The detector board employs a photodiode 1 to detect the presence of light within the UV spectrum and convert such optical energy into an analog signal proportionate to the intensity of the optical energy detected. As shown in FIG. 2, the photodiode is connected to both a virtual ground and the inverting input of operational amplifier 2.

Amplifier 2 both amplifies the signal received by the photodiode and changes the current signal output of the photodiode into a voltage signal. The output of the amplifier 2 is connected to the devices that provide the automatic gain control 3, capacitors 20, 21, and 22, which stabilize the signal output from the amplifier 2, and resistor 34 and capacitor 23, which form a low pass filter 4 to reduce the occurrence of noise in the signal output by the detector board.

The automatic gain control devices 3 form a feedback loop from the amplifier 2 output to the amplifier 2 input, and include a transistor 40, and resistors 30, 31, 32 and 33. When transistor 40 is on, the circuit provides the highest amount of possible gain to the signal from photodiode 1. Likewise, when the transistor is off, the lowest amount of gain to this signal is provided.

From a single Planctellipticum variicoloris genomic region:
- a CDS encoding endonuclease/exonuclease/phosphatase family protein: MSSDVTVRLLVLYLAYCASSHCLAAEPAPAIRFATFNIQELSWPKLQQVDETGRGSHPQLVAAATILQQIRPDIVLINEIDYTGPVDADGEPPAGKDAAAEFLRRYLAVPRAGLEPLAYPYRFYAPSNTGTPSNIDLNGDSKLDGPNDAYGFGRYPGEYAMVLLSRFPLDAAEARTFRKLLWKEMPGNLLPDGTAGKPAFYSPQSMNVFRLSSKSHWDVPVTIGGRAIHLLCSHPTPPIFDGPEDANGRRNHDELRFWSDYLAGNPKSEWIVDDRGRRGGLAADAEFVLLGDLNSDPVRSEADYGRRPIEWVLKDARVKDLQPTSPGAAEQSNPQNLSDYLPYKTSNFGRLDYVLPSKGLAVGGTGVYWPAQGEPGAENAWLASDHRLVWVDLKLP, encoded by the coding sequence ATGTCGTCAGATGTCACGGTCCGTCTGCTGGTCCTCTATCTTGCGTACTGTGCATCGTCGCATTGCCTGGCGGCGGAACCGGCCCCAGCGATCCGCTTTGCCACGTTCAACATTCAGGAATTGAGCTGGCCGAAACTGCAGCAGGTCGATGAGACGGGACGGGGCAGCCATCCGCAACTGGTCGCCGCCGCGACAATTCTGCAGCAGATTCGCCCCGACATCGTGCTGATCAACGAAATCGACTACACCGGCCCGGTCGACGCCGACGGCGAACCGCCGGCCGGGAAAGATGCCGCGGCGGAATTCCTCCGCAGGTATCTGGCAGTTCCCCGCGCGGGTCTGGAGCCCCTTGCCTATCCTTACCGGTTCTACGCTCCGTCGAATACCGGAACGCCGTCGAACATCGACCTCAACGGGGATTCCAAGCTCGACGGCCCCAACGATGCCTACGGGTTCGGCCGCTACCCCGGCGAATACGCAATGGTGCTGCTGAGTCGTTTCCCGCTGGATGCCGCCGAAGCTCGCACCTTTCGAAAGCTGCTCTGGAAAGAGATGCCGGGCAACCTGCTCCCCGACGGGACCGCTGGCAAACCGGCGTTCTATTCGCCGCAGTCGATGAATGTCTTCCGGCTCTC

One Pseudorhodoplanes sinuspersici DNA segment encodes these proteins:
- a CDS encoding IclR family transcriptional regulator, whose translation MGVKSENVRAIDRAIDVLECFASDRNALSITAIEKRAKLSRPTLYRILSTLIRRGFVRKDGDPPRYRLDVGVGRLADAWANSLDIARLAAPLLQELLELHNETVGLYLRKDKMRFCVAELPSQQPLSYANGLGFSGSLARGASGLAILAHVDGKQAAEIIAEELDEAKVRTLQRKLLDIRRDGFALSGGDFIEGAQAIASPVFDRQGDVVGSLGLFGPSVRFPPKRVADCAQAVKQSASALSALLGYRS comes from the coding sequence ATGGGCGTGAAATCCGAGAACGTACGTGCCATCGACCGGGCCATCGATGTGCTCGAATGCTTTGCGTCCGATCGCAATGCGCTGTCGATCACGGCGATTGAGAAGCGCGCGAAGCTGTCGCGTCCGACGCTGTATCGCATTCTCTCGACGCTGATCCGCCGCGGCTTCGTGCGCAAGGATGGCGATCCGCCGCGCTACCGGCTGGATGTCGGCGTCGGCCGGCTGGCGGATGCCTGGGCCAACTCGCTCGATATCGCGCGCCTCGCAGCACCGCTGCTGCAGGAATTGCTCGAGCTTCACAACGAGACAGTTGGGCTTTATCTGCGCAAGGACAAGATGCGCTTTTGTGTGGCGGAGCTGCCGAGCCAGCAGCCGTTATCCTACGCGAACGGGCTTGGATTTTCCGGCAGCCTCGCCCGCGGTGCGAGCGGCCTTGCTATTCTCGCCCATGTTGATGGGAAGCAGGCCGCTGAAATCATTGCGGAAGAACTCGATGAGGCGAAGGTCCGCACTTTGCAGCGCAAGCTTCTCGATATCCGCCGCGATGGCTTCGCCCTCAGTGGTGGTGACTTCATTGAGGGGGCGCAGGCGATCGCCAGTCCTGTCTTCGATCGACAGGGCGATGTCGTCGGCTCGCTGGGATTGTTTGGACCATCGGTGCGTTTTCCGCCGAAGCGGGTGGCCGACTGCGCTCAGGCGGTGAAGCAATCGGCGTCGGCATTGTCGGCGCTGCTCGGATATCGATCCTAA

Capacitors 20, 21, and 22 provide stability to the signal output of amplifier 2. These capacitors are formed from a buried capacitance laminate positioned on the inner layers of a multilayer PCB, e.g., as shown in FIGS. 7 and 8, and together with the placement of guard bands on each of the layers, allow the PCB to achieve the lowest possible leakage current losses for a necessary feedback capacitance in the Pre-Amplifier stage of the circuit, e.g., as shown in FIG. 2. Primarily, these embedded capacitors allow a flame sensor consistent with the instant invention to operate at temperatures for which other types of capacitors with low dissipation factor are not rated.